We travelled in the bus again in the morning to a place called Temple of Serapi, Pozzuoli. It was near a little food market, where Erica wanted to go to get more big lemons, we successfully managed to hold her back. The Temple itself was a ruin. However it was still really eye capturing. From the temple we went to Solfatara. Phew! It stank. Regardless of that it was really fascinating. The craters were spurting steam out, at 1600c. By the time we left, we were all stinking of eggs. We spent the rest of the day at Ercolano (Herculaneum). Herculaneum was a smaller version of Pompeii. For this we didn’t have a tour guide, we got to wander and discover the place ourselves in groups. It was amazing to see how the majority of all the buildings were still standing and how they still had all their paintings. After Herculaneum we went back to the bus and drove back to the hotel.
We had to get up early on our last day, tidy our rooms and hand in our room keys. We got on the bus and drove to the airport. We went through security and then went to duty free. Finally we departed for Edinburgh. Most of us slept on the flight home. We arrived back at school for about 7 at night. We were home.
Very many thanks to Miss Massey, Mr Foster, Mrs MacRae, Mr Buchanan, Miss Whitelaw and everyone who made our Rome and Naples 2016 trip a memorable experience.
by Jade Perry, 3T1
Young people in S1 who are part of our School of Football initiative had a great day at the national stadium Hampden in Glasgow yesterday. Our young people were accompanied by Arthur Jack, our Community & Youth Coach who is based at Inverness Caledonian Thistle.
Participants in the programme follow an enhanced timetable during S1, S2 and S3 at Charleston Academy to allow one unit of football to be delivered every day. Pupils are extracted from some subjects to facilitate this and get one unit less of PE during the week.
Throughout the programme, players have the opportunity to be identified by senior clubs involved in the Scottish FA Youth Initiative programme.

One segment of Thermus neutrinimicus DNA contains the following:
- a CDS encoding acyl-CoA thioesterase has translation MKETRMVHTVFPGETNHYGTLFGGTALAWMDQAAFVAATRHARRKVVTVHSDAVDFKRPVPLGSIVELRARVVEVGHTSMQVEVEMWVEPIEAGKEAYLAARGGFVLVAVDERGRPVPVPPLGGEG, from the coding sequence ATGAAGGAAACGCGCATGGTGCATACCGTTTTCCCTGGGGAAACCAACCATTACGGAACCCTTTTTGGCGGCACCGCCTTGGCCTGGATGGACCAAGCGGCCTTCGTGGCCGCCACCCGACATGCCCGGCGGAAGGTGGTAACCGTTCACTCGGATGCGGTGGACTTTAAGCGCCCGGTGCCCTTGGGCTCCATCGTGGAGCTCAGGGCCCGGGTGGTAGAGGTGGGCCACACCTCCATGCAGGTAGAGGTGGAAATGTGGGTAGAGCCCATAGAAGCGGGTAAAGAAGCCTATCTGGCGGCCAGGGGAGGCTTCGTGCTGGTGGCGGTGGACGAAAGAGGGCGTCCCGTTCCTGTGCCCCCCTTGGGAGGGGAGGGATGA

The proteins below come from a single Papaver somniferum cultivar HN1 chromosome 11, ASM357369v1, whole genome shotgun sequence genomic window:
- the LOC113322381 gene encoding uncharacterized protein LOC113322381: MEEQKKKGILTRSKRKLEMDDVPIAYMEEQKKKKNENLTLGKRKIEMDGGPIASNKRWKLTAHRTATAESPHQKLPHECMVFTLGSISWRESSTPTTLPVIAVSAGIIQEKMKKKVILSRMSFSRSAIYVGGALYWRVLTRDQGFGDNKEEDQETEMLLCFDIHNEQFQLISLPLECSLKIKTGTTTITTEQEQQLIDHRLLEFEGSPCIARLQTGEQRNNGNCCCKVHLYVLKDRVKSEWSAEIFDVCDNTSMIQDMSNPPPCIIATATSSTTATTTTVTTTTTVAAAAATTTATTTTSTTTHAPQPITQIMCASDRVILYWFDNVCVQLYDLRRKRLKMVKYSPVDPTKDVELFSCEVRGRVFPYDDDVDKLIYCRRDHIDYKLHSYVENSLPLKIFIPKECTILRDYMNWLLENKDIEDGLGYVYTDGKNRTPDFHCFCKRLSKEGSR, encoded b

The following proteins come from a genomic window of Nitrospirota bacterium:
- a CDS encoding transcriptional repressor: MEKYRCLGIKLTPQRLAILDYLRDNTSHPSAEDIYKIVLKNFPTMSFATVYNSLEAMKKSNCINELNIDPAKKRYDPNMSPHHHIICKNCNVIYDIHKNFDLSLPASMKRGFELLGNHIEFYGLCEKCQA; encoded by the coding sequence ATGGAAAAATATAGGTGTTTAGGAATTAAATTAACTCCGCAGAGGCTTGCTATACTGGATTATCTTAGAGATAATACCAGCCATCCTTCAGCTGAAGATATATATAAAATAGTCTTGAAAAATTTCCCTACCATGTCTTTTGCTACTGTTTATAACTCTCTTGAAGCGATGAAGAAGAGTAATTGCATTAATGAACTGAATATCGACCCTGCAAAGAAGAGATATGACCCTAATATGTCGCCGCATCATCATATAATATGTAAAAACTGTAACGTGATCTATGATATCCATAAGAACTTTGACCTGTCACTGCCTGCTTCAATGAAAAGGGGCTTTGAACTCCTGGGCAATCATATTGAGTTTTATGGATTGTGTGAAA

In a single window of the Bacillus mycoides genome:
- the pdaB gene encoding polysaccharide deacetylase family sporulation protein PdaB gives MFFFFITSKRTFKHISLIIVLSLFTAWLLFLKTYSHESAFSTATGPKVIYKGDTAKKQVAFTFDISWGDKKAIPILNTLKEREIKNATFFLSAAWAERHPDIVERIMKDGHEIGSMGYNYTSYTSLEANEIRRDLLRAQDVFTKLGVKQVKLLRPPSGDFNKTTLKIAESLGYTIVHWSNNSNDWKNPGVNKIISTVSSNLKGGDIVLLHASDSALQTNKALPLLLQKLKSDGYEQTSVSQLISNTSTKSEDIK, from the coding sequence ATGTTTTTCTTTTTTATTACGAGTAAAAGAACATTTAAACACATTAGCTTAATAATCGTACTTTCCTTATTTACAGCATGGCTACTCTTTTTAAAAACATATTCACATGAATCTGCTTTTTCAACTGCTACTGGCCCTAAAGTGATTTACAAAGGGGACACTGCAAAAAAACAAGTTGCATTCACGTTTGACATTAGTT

All of our S1 students took part in a workshop delivered by Skills Development Scotland today. Our SDS Careers Advisers delivered the My World of Work Live (MyWOW Live) programme in the Hall all day.
The programme is an early taste of the potential careers available for students studying STEM subjects (Science, Technologies, Engineering and Maths). The hands on activities allowed our young people to get deeply engaged in some fascinating science as well as learn about potential career opportunities. Thanks to all at SDS for supporting this programme.
Each summer Charleston Academy accepts applications from young people to take part in the Rotary Youth Leadership Award Summer Camp. Students from Charleston Academy have been successful at interview and have achieved sponsorship from each of the local Rotary Clubs.
This summer Jemimah Morris (5L2) and Charlie Mackenzie (5L1) with both take part following success at recent interviews. Jemimah will be sponsored by the Rotary Club of Inverness. Charlie is being sponsored by Loch Ness Rotary Club. Congratulations.
The Charleston Academy Senior Boys BasketBall team (Roman Mackenzie – 6T1, Stuart Jenkins – 6L1, Alex McDougall – 6S1, David Robertson – 5T1, William Robertson – 5T1 and Ben Watson – 6K1) ended a very successful season this week with a convincing 83 -24 victory over Wick High School.
This victory sees the boys round off an impressive 7 win, 1 loss record for the season. Unfortunately, that one loss with an under strength squad resulted in them narrowly missing out on the Highland Schools Title. The squad, captained by Roman Mackenzie has been together since S1 and has developed into a very skilled outfit with fantastic work ethic, passion and sense of fair play.
Both Roman and Stuart Jenkins have been part of the Highland Squad and intend on continuing their basketball at University level. Well done to all the boys and good luck in the future!
Mr Michael Sharkey, Principal Teacher Physics